08/01/2013 1:48PM

Churchill Downs Inc.'s numbers hurt by Florida competition


Upheaval on the Florida racing circuit is beginning to take a toll on Churchill Downs Inc.’s bottom line, Churchill officials said during a conference call on Thursday morning to discuss the company’s second-quarter results.

Though Churchill posted record earnings and revenues during the quarter, company officials said that revenues at its Calder Race Course property in Miami have been down by $5.1 million this year because of a change in host-track status for other Florida parimutuel properties, including Gulfstream Park, which is running head-to-head against Calder for the first time this year.

Under Florida statutes, racetracks that are designated as host tracks have the ability to sell simulcast signals to other parimutuel facilities in the state and share in the revenues from simulcasting at those facilities. Calder used to be the sole host track in the state for at least six months of the year, but this year, Gulfstream and Tampa Bay Downs both earned host-track status by holding isolated race cards outside of their traditional meets.

The $5 million loss in revenue to Calder had a marked impact on Churchill’s quarterly racing revenues, which fell by $3 million compared to the same quarter last year, to $157.4 million. In addition, handle at Calder is off this year as it competes with Gulfstream for the first time, leading to long-term concerns about Calder’s financial performance.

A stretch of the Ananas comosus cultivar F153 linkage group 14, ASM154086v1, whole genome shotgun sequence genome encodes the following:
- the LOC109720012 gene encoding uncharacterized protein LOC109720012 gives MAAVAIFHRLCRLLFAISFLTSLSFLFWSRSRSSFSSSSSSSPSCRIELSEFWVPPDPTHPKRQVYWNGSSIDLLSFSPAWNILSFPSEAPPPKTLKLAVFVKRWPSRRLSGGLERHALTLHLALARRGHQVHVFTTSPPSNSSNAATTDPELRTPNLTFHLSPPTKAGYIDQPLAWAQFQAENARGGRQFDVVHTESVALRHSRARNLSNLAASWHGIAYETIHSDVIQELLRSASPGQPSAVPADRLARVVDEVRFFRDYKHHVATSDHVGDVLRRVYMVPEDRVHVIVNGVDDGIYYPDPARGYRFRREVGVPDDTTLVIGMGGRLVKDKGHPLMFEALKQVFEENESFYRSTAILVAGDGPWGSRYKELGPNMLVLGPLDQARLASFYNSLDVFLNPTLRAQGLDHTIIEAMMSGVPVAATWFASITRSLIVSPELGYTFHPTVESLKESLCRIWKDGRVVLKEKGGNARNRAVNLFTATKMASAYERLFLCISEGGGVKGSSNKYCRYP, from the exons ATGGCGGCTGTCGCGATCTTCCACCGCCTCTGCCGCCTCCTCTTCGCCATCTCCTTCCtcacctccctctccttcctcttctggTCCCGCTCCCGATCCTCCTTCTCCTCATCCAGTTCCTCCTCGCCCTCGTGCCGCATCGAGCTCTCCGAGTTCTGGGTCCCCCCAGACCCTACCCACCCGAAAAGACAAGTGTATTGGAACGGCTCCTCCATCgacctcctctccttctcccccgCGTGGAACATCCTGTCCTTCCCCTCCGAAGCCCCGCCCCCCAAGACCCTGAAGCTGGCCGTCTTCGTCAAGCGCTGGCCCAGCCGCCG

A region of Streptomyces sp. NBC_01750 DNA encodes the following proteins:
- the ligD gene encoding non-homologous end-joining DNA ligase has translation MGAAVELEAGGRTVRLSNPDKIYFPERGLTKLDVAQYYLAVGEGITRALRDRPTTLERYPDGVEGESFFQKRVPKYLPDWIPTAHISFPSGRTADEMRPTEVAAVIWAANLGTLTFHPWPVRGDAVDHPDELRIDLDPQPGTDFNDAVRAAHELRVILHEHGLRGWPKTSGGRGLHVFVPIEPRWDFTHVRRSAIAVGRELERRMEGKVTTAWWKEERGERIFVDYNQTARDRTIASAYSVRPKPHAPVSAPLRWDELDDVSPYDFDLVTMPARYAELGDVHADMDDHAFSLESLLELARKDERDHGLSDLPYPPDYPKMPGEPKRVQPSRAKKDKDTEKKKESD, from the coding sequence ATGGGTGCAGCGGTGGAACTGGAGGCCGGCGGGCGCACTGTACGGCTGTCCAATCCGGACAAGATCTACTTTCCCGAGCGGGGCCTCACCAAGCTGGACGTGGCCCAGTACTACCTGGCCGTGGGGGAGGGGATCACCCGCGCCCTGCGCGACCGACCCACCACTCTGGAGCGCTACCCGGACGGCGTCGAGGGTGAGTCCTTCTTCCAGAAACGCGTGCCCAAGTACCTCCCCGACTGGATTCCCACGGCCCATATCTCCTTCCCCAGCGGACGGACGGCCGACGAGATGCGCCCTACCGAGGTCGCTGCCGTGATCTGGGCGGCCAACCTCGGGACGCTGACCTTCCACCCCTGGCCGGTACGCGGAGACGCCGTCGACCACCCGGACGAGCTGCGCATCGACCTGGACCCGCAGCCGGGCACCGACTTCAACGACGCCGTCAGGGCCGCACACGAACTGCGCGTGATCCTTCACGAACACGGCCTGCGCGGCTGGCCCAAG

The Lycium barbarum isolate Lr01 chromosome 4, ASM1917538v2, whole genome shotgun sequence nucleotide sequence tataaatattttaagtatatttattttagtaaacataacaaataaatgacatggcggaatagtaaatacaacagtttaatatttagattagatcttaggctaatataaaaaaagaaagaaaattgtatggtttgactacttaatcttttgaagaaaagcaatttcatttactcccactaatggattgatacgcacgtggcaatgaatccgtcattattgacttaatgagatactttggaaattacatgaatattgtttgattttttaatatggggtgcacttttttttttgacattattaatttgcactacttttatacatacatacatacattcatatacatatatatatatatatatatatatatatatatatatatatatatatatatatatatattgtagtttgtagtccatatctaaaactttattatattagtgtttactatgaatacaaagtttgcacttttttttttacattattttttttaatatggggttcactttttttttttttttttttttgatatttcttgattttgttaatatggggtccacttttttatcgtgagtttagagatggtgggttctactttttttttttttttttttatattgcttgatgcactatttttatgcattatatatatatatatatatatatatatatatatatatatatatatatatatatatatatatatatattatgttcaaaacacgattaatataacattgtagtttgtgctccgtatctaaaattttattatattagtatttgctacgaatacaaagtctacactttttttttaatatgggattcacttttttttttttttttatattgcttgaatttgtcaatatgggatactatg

“It may very well take a couple of years before this is resolved,” said CDI chief executive Bob Evans on the conference call, about the dates overlap between Gulfstream and Calder.

Overall, Calder’s problems weren’t enough to seriously impact Churchill’s numbers for the quarter. Total revenues from the company’s four tracks, four casinos, and its online gambling operations were a record $283.8 million, up 5 percent over the record revenue posted in last year’s second quarter. Net income was also a record, at $50.3 million.

As is the case every year, the second-quarter results were juiced by the financial returns from the Kentucky Oaks and Kentucky Derby, the two most high-profile days of racing in Churchill’s entire portfolio. While Churchill did not release exact revenue figures for the two days, the company said that earnings before interest, taxes, depreciation, and amortization for the two days was up $5.8 million compared to last year’s events.

Clearly, Churchill is succeeding in its effort to leverage the Derby and Oaks into the company’s most important money-maker. To that end, it opened a luxury seating area, The Mansion, for this year’s Oaks and Derby, and the company said that it sold the area out at a cost of at least $7,500 for each ticket.

Said Evans: “The financial returns [from The Mansion] were excellent, as was our customers’ response.”